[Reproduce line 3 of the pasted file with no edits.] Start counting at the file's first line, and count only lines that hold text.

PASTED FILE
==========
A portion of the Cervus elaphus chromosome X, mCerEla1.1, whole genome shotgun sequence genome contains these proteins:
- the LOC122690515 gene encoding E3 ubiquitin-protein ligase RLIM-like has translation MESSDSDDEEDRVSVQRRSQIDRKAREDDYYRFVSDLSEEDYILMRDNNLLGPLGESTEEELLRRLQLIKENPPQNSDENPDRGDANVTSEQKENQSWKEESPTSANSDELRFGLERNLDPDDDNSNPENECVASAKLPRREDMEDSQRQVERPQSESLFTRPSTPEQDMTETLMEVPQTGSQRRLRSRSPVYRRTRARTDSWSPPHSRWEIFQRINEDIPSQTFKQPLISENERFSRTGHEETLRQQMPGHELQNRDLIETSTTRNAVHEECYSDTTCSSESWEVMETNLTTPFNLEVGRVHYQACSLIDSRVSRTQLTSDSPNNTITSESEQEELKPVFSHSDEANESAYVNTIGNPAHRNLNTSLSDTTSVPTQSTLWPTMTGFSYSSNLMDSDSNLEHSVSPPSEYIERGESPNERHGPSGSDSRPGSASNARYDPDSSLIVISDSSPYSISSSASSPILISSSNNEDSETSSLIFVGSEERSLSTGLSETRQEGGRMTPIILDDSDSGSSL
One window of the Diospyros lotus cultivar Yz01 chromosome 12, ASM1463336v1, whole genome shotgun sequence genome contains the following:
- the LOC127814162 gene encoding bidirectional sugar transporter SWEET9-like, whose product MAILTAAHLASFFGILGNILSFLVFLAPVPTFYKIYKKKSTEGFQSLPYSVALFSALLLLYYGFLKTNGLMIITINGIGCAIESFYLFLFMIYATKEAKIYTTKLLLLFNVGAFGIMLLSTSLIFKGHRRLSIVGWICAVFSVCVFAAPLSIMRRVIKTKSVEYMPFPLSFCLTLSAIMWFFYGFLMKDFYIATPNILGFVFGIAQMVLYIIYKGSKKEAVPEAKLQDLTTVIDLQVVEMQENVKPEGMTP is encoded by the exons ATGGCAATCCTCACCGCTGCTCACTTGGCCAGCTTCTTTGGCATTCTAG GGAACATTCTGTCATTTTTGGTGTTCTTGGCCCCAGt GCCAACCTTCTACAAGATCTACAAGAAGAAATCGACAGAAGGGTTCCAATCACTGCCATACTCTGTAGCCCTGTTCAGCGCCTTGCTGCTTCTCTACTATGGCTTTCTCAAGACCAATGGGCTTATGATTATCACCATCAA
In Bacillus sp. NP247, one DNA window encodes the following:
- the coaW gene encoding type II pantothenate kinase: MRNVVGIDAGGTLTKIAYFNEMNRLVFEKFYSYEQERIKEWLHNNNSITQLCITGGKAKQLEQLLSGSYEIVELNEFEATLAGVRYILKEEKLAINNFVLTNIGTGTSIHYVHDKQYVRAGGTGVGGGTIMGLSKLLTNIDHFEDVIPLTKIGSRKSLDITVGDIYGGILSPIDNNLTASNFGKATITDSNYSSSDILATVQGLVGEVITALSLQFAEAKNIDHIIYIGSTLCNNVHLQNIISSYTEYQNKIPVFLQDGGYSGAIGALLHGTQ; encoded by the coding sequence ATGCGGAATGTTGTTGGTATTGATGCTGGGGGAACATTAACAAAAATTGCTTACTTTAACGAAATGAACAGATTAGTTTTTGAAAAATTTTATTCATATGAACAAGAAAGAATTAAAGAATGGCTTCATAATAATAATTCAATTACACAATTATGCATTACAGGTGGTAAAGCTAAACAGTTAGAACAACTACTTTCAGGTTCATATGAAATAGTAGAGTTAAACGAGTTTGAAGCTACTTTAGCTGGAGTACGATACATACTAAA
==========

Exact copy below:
One window of the Diospyros lotus cultivar Yz01 chromosome 12, ASM1463336v1, whole genome shotgun sequence genome contains the following: